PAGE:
11 Best Potato Starch Substitutes

Potato starch is a great ingredient to use in cooking, as it contains starch and is gluten-free. It is a thickening agent that can be used in soups, stews, and gravy. It gives the dishes texture and makes them more creamy than they would be without it.

You want to make a delicious dish, but you don’t have potato starch at your reach. What can you do?

Luckily there are plenty of great alternatives that you can use instead of potato starch. We’ve listed them all here so that you’ll know what each one tastes like and how they work in different types of dishes.

Some great potato starch substitutes include tapioca starch, cornstarch, arrowroot powder, almond flour, coconut flour, etc.

What is Potato Starch?

Potato starch is a white powder that’s made from pure potatoes. It’s used in cooking to thicken soups, stews, gravies, etc.

Because it is gluten-free and easily digestible for most people with wheat sensitivities or celiac disease, it has become popular among people who are trying to follow a low-carb diet.

11 Best Potato Starch Substitutes

1. Potato Flour

Potato Flour

Potato flour is simply dried potatoes that have been ground into a fine powder. It can be added right after the cooking process as it’s already cooked so there’s no need to worry about overcooking it.

Potato flour is a great substitute for potato starch. It’s made of dried and ground potatoes.

It’s very similar to potato starch in terms of texture and taste, it just has a bit more flavor than the white powder.

The taste of potato flour is best described as being “earthy” and will not add any sweetness to the dish. If you want to use it for baking, you should know that it can affect the texture.

2. Cornstarch

If you want to use a substitute that doesn’t alter the taste of your dish, then cornstarch is the way to go.

Like regular flour, cornstarch is also made from ground yellow or white corn kernels. It is used in many different types of cooking and baking recipes because it can withstand high temperatures without changing its texture or flavor. The end result is a dish that tastes just like it would with potato starch.

3. Arrowroot

The taste of arrowroot is very similar to potato starch. It has a slightly sweet and neutral flavor, so it can be used in both savory and sweet recipes.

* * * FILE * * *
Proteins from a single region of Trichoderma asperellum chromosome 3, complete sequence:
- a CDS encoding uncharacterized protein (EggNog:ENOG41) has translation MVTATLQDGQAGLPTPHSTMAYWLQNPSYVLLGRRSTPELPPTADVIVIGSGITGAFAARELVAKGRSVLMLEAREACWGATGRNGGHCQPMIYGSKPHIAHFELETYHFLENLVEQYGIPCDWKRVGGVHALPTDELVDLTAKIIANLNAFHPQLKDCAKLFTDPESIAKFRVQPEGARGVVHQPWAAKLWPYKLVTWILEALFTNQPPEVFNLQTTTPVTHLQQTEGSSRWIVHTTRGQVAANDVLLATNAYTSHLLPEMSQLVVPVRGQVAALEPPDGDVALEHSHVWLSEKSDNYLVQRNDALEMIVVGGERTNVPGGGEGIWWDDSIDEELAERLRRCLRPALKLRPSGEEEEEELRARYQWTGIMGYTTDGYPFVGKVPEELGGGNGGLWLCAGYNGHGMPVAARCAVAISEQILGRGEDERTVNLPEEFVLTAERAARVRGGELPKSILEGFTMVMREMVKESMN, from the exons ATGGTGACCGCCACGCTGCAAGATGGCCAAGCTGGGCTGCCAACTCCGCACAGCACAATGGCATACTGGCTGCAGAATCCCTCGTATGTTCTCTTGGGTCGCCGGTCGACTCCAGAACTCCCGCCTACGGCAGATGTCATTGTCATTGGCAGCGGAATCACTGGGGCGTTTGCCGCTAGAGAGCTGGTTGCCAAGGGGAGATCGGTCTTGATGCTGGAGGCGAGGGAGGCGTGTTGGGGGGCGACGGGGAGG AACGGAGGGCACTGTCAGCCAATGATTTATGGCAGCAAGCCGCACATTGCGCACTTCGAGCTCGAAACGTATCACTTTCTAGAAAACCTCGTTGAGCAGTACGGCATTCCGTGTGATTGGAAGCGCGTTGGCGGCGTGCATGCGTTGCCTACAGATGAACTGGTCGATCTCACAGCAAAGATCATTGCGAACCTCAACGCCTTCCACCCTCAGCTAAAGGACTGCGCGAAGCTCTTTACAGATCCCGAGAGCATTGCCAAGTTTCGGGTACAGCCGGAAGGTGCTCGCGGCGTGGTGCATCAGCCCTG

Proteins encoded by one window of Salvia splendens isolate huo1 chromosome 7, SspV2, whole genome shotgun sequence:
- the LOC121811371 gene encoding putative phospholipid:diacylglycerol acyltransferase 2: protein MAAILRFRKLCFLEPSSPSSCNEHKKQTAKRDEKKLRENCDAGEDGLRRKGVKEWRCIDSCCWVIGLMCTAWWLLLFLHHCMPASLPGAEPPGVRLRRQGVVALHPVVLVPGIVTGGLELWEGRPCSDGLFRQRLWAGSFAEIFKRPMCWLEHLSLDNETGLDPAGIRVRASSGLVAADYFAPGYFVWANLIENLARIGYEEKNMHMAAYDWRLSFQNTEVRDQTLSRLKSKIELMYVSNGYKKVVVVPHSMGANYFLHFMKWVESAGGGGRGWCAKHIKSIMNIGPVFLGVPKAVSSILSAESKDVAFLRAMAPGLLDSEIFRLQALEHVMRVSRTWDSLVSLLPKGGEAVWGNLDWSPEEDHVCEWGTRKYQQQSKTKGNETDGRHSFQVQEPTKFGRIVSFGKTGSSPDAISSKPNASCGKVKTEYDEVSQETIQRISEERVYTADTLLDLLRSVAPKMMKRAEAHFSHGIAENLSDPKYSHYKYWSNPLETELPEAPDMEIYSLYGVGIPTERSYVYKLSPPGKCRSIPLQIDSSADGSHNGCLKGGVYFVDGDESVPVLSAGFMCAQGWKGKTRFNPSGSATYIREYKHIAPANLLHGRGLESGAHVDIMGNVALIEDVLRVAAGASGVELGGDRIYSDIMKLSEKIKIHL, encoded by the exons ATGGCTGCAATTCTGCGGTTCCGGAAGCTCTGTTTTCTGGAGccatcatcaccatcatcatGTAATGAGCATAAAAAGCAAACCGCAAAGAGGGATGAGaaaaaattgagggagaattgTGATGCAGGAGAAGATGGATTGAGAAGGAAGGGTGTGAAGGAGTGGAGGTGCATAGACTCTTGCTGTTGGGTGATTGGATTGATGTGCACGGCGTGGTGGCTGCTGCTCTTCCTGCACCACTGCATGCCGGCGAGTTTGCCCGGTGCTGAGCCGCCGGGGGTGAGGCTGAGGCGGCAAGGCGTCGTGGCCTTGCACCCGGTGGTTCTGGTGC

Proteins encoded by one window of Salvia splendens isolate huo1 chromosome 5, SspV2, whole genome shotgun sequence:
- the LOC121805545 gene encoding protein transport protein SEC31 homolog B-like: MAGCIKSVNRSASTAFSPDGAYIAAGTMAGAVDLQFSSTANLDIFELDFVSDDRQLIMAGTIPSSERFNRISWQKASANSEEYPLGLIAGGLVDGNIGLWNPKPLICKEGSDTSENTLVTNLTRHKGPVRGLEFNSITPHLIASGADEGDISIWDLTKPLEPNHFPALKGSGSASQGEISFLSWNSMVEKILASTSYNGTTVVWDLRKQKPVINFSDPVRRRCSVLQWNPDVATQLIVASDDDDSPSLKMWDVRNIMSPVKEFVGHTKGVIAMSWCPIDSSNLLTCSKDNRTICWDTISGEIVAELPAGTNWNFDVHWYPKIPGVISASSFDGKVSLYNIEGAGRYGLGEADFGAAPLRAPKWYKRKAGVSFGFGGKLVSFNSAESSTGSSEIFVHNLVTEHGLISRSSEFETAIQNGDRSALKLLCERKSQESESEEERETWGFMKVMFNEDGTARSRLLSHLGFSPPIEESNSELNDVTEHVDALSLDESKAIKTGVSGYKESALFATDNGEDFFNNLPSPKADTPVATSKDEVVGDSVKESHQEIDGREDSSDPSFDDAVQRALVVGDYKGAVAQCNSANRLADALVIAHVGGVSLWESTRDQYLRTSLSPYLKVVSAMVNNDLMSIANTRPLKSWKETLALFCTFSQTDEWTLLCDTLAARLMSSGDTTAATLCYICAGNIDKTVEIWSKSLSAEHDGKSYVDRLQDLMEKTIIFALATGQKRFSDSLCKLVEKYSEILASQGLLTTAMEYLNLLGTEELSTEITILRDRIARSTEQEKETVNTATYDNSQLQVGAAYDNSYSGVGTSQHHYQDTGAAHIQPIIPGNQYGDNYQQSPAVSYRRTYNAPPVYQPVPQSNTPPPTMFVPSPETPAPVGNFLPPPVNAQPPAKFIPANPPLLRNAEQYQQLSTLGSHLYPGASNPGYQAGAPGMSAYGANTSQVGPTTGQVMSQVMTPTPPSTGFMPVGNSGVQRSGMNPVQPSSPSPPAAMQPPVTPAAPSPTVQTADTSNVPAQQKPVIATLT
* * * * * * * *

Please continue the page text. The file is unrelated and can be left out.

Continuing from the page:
It’s important to know that not all types of arrowroot powder are the same. There is “Arrowroot Starch” and then there is “Arrowroot Flour”.

The first is made from the ground tubers of the plant and it’s very fine, almost like a white powder. Arrowroot flour is also powdered but it’s usually coarser. It’s made from the root tuber but not the tubers themselves and this means that it contains more fiber.

Like cornstarch, arrowroot powder is gluten-free and can be used in many different types of cooking and baking recipes to thicken soups, stews, and gravy. Use 1 teaspoon of arrowroot for a teaspoon of potato starch.

4. Tapioca Starch

Tapioca starch is made from the cassava plant, which is a large shrub that produces starchy edible roots. It’s very similar to potato starch in both taste and texture, but it also has a slightly sweeter flavor with an aftertaste of molasses. 

You can use tapioca starch in your baking recipes in place of potato starch to make light and crispy cakes or muffins. It will also help with thickening soups and stews.

5. Wheat Flour 

Wheat Flour Substitutes

Wheat flour is another one that you can use in your recipes to replace potato starch. It won’t affect the taste but it will alter the texture of both baked goods and soup thickening.

If you are using wheat flour to thicken, it’s best to add it at the very end of your cooking or baking process to keep it from affecting everything else.

6. Sweet Rice Flour

Sweet Rice Flour is another great substitute for potato starch. It is also known as glutinous white rice flour, is made from finely ground sweet/glutinous rice.

This type of flour has a high starch content has a very neutral taste and can be used in baking and cooking in place of potato starch.

As always, its best to try small amounts in recipes until you get the desired texture and flavor.

7. Coconut Flour

Coconut flour is another good replacement for potato scratch. It is made from unsweetened coconut meat that has been dried and ground into a fine powder.

It is very high in fiber so using too much will cause the texture of your dish to turn out dry and crumbly, which isn’t always a bad thing.